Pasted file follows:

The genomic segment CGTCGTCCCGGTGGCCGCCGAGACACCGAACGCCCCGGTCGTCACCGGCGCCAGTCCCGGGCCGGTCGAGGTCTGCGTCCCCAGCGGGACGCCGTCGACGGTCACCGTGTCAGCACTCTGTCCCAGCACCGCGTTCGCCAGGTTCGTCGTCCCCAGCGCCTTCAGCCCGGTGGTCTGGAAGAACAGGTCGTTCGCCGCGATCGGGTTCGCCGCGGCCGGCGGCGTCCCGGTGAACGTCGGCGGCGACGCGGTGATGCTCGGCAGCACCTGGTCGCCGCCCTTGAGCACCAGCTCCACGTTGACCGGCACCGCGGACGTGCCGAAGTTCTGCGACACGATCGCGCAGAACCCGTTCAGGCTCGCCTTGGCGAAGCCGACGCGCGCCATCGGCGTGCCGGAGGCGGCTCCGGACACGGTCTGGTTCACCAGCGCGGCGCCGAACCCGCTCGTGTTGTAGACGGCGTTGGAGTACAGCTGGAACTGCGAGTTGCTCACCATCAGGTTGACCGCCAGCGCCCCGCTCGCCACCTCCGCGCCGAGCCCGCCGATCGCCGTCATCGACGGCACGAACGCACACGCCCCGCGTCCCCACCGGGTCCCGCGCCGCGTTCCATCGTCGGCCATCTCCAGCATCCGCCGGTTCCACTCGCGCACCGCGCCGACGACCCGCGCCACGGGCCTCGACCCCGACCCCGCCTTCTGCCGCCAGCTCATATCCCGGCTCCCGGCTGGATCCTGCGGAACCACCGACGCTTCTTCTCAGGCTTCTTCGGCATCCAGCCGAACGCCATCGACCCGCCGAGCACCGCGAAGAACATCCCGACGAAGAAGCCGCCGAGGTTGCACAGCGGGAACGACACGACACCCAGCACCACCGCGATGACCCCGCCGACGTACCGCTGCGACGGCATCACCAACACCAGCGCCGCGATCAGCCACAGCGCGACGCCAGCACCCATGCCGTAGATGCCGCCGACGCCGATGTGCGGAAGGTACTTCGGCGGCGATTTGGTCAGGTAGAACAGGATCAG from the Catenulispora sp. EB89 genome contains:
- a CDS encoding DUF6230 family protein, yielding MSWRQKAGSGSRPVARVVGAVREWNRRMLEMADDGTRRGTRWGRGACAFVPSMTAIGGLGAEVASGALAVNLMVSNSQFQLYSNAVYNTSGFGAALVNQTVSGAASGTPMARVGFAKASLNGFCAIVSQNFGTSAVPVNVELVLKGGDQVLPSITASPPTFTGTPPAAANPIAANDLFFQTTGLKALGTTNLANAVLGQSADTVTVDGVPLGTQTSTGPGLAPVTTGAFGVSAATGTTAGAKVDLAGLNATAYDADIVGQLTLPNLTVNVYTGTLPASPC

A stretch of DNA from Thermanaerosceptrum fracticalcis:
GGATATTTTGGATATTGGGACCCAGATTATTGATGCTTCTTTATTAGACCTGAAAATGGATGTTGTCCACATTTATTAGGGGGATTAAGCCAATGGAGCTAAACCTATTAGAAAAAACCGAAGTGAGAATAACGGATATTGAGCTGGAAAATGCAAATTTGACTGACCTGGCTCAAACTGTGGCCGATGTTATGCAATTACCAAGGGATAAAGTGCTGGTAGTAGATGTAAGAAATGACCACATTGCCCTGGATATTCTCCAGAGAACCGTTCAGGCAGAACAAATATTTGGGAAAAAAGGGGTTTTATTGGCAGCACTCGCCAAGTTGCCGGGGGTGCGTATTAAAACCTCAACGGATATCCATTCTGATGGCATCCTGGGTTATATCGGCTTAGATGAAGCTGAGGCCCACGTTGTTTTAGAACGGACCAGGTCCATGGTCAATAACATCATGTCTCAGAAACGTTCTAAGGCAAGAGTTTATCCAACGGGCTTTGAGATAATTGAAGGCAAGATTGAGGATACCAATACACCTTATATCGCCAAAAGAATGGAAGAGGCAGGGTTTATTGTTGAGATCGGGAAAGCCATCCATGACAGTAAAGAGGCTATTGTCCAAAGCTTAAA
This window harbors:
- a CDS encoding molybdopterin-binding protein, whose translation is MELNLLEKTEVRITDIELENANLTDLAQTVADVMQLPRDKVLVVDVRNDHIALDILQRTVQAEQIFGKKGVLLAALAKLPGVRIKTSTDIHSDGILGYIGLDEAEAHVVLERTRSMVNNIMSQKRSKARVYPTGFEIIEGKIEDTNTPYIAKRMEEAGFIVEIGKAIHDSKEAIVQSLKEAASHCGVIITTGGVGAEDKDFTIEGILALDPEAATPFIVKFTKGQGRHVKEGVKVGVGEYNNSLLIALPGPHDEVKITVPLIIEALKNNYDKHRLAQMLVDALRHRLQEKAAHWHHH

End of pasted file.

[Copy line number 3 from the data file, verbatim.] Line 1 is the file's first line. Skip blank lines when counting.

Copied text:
A stretch of DNA from Thermanaerosceptrum fracticalcis: